In this seminar, students use a variety of texts to examine the ways we perform ourselves in daily life at the intersections of gender, race, and class. We will also look at the ways artists and writers construct performances that convey these social and political aspects of identity. We will draw our texts from a variety of sources: philosophy, psychology, theater, dance, fiction, poetry, and film. Students will write frequently, participate in occasional projects and peer-review groups, and have opportunities to revise their work. Our final project will provide an opportunity for groups to create a short performance around themes and ideas generated by the class.
Associate Professor and Director of the Dance Program
“Whether as individuals or as members of society, we all deal with difficult issues of class, race, gender, and other social markers. In ‘Performance and Self,’ we put all of these issues on the table and encourage our students to deal with them in constructive, productive ways. They are not only engaging viscerally with these issues—they are also engaging intellectually with works of literature, art, music, film, and dance.
“Our students learn to apply a critical lens to these works and to find their deeper meanings, which help us understand who we are as human beings in this world.
“As a dancer and scholar, this seminar is important to me because the Western cultural tradition has emphasized the mind as the only means to understand and communicate knowledge. While this is a valid and productive model, there are other ways of communicating and understanding knowledge, including bodied practices, such as creating art or performance.”
Linda Caruso Haviland, founder of Bryn Mawr College’s Dance Program, teaches technique, theory, composition, and performance. She has performed in New York City and in Philadelphia, principally with ZEROMOVING CO., and continues to perform her own work and that of independent choreographers. She has co-directed three projects designed to preserve the work of significant Philadelphia dance artists through reconstructions, video documentation, and oral histories. Linda earned an Ed.D. at Temple University, and joined the College in 1978. She received the College’s Rosalyn R. Schwartz Teaching Award in 1996.
“I chose ‘Performance and Self’ because I was interested in learning about how performance affects various audiences and communities. We watched a social experiment from 1993 called ‘The Couple in the Cage’ by Coco Fusco, in which she and a partner posed as caged ‘savages’ on display to make a social commentary on colonialism. What drew me to this performance was the question, ‘How do you distinguish when someone is performing or not?’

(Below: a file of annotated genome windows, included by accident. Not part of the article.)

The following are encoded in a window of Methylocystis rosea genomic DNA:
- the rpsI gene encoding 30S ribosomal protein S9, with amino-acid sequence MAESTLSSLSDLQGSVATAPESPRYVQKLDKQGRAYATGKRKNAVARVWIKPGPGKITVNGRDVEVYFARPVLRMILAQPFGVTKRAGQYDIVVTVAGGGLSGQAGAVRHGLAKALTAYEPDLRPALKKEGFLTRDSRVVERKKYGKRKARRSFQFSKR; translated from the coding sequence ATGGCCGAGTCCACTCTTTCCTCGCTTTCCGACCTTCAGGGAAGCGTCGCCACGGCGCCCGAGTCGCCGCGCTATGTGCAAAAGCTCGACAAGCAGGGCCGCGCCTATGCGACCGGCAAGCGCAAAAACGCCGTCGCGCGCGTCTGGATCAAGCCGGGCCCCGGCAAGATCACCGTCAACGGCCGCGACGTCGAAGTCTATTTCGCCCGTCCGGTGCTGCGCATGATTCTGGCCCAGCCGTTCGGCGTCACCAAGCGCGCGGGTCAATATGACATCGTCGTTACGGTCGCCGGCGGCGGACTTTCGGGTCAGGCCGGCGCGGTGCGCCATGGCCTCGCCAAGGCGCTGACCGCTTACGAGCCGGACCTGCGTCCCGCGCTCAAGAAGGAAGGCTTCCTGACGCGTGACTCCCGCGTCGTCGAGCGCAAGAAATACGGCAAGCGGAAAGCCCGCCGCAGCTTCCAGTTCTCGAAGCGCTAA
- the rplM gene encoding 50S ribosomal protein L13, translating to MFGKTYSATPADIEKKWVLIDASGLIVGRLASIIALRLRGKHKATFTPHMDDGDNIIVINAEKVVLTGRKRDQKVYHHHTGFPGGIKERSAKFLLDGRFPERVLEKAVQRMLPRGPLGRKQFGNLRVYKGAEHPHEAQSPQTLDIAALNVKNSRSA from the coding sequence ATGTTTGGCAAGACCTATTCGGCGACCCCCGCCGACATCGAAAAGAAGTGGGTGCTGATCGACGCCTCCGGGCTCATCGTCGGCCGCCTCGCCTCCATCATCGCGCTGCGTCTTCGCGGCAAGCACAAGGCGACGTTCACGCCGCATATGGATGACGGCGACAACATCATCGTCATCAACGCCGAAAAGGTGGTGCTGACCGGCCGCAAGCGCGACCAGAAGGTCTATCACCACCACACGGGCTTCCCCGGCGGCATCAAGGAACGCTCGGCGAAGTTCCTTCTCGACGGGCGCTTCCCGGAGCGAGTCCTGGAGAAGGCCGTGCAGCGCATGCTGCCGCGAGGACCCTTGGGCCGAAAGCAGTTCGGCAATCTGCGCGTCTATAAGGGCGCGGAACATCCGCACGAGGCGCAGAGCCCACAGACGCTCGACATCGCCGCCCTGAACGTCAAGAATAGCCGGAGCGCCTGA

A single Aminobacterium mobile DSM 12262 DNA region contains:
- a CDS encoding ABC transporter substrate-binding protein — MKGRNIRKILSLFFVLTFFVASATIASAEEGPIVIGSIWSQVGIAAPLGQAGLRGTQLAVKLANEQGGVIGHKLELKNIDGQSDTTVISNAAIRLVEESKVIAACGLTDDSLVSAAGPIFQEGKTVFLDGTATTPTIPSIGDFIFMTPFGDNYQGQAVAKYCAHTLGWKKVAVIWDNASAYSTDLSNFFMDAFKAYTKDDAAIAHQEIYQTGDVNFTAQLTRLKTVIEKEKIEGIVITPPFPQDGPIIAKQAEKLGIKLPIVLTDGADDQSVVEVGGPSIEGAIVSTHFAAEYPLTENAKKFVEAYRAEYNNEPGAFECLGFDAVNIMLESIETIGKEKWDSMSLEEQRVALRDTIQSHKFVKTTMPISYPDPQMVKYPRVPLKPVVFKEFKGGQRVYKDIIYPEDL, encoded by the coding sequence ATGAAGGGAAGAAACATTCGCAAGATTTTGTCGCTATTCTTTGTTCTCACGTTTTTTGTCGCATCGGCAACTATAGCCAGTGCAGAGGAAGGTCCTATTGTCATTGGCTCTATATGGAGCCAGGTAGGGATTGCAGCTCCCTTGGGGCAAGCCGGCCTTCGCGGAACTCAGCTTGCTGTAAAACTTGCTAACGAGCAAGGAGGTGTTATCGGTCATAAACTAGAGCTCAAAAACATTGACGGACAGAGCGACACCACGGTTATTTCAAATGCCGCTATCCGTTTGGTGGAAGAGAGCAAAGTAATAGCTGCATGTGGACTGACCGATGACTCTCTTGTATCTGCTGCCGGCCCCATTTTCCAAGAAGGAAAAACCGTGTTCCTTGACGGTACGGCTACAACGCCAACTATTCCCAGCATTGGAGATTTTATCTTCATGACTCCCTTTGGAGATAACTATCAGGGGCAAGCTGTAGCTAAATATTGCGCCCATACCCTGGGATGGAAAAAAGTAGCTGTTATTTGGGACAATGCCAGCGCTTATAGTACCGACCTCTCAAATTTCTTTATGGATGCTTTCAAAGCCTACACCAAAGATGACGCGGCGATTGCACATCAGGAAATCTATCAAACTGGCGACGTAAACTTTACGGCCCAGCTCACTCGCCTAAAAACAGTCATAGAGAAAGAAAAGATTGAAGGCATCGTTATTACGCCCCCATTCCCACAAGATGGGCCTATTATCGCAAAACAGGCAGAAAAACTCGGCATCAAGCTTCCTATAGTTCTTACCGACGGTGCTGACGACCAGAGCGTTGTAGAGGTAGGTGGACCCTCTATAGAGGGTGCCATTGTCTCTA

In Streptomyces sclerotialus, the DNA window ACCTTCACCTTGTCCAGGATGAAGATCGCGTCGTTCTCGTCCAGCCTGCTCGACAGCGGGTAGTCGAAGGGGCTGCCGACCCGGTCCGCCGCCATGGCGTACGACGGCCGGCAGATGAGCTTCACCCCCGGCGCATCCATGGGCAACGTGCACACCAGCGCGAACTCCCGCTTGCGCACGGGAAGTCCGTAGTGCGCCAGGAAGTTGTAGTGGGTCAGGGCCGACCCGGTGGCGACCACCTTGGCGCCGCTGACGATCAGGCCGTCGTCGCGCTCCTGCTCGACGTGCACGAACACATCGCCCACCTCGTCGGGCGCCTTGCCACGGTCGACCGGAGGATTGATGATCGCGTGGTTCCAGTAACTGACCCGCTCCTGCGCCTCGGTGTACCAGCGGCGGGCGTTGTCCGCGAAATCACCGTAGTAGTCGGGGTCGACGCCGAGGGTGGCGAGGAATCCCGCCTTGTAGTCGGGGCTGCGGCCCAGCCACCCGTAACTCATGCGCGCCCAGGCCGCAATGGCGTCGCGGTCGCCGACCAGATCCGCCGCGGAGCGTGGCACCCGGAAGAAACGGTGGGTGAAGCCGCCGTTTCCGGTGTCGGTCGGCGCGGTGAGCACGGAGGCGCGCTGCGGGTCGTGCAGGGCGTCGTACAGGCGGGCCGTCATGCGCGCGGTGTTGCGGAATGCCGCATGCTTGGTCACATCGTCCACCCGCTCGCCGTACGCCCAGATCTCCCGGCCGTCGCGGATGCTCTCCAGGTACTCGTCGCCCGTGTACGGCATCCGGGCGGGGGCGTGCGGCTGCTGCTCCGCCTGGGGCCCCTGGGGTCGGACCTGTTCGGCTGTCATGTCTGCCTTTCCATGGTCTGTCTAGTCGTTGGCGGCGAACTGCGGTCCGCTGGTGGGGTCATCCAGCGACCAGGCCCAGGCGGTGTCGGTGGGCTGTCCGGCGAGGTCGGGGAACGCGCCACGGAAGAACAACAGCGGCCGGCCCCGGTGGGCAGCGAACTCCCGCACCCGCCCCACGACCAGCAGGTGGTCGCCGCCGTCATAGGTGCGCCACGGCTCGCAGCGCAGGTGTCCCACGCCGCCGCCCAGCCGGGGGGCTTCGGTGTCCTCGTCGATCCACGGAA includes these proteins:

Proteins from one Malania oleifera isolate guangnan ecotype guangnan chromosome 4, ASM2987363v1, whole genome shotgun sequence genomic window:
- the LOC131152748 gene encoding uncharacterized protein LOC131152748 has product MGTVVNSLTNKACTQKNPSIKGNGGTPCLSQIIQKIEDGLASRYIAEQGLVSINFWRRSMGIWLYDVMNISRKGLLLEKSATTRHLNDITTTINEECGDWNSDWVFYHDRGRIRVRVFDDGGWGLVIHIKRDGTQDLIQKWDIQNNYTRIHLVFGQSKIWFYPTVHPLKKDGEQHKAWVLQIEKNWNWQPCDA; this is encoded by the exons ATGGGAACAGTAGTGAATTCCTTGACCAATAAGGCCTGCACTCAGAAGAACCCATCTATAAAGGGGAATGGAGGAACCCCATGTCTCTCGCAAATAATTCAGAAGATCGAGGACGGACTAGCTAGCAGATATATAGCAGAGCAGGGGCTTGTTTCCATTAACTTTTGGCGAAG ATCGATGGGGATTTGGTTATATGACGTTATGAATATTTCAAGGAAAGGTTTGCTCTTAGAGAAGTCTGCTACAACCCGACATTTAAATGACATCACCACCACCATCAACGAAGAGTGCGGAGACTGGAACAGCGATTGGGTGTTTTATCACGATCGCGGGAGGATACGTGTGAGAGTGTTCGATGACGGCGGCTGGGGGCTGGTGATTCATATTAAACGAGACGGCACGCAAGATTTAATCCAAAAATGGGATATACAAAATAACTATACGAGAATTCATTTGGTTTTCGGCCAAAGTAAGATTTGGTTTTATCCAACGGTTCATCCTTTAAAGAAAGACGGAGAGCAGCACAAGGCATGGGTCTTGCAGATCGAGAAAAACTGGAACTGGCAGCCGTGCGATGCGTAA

“We also studied quintessential academic texts, like gender and queer theorist Judith Butler, which gave us a foundation of the major players. The readings were challenging, and I appreciated how Professor Hemmeter ‘walked us’ through them and helped us understand them.
“I also had a rude awakening in my seminar in terms of my writing! Professor Hemmeter was the first person to be really honest about it—she told me I had great ideas, but also needed structure to communicate them. It was challenging, but I learned how to become a better writer.”
“I think this seminar was ‘meant to be’ because it has had such a profound effect on my intellectual development at Bryn Mawr. For my senior thesis, I am comparing ‘The Couple in the Cage’ with current performances in New York City, with works that focus on issues of social oppression, and particularly, how these performances are received by audiences and which audiences.”
LILY MENGESHA ’10
Senior Lecturer in English and
Director of Writing Support Services
“In ‘Performance and Self,’ we ask students to explore the themes of identity and performance through art, music, literature, and dance, and to think about what it means for them to ‘perform’ as members of a particular sex, family, ethnic group, race, and class. For example, by watching M. Butterfly, a film about a French diplomat who falls in love with a Chinese opera singer—a man masquerading as a woman—we can explore many layers of performance, including ethnicity and gender magnified through drama and music.
“Our students learn to experience a different kind of pleasure at watching performance—the pleasure that comes not only through enjoying and appreciating it, but also through thinking critically about it. We also ask them to experience learning through writing—to move from writing primarily as a way to represent what they have learned to writing in a creative, analytic, and inquiring way.
“My interest in American drama is in how the American identity is shaped on the stage through dramatic performance. I am also interested in self-reflectivity in art—for example, in dramatic literature that reflects on its own practices. One of the great things about this seminar is that it has given me the opportunity to explore this idea of self-consciousness in dance, in film, and in art, as well as in literature.
Gail Hemmeter teaches writing-intensive courses, including the English Department’s Senior Thesis preparatory course. Her research interests range from small-college writing programs to modern American drama. She teaches a course on 20th-century drama and has begun work on a collection of essays about small-college writing programs. Gail holds a Ph.D. from Case Western Reserve University and joined the College in 1997.